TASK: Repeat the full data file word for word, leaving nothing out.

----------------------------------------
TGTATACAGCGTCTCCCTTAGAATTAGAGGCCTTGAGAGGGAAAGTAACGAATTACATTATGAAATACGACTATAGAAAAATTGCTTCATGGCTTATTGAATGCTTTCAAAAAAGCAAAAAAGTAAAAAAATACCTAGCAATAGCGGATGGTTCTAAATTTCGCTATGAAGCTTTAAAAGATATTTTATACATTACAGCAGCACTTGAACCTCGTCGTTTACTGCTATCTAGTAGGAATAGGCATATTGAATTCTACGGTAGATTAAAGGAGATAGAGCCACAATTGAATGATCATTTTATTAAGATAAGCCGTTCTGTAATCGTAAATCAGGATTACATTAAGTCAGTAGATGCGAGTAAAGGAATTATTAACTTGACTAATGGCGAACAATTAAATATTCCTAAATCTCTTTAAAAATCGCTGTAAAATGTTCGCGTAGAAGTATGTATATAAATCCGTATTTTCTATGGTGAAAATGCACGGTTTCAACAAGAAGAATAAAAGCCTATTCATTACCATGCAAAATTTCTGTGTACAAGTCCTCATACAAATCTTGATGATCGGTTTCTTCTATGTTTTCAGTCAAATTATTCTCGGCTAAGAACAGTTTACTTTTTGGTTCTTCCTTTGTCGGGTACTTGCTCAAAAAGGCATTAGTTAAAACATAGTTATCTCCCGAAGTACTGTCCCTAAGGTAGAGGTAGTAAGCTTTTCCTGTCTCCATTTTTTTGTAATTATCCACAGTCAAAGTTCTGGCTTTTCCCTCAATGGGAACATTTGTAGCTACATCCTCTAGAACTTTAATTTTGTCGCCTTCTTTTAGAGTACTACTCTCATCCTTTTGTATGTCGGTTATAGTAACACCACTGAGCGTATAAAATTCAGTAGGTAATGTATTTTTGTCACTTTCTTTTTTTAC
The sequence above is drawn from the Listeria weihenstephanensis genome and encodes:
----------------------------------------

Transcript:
TGTATACAGCGTCTCCCTTAGAATTAGAGGCCTTGAGAGGGAAAGTAACGAATTACATTATGAAATACGACTATAGAAAAATTGCTTCATGGCTTATTGAATGCTTTCAAAAAAGCAAAAAAGTAAAAAAATACCTAGCAATAGCGGATGGTTCTAAATTTCGCTATGAAGCTTTAAAAGATATTTTATACATTACAGCAGCACTTGAACCTCGTCGTTTACTGCTATCTAGTAGGAATAGGCATATTGAATTCTACGGTAGATTAAAGGAGATAGAGCCACAATTGAATGATCATTTTATTAAGATAAGCCGTTCTGTAATCGTAAATCAGGATTACATTAAGTCAGTAGATGCGAGTAAAGGAATTATTAACTTGACTAATGGCGAACAATTAAATATTCCTAAATCTCTTTAAAAATCGCTGTAAAATGTTCGCGTAGAAGTATGTATATAAATCCGTATTTTCTATGGTGAAAATGCACGGTTTCAACAAGAAGAATAAAAGCCTATTCATTACCATGCAAAATTTCTGTGTACAAGTCCTCATACAAATCTTGATGATCGGTTTCTTCTATGTTTTCAGTCAAATTATTCTCGGCTAAGAACAGTTTACTTTTTGGTTCTTCCTTTGTCGGGTACTTGCTCAAAAAGGCATTAGTTAAAACATAGTTATCTCCCGAAGTACTGTCCCTAAGGTAGAGGTAGTAAGCTTTTCCTGTCTCCATTTTTTTGTAATTATCCACAGTCAAAGTTCTGGCTTTTCCCTCAATGGGAACATTTGTAGCTACATCCTCTAGAACTTTAATTTTGTCGCCTTCTTTTAGAGTACTACTCTCATCCTTTTGTATGTCGGTTATAGTAACACCACTGAGCGTATAAAATTCAGTAGGTAATGTATTTTTGTCACTTTCTTTTTTTAC
The sequence above is drawn from the Listeria weihenstephanensis genome and encodes: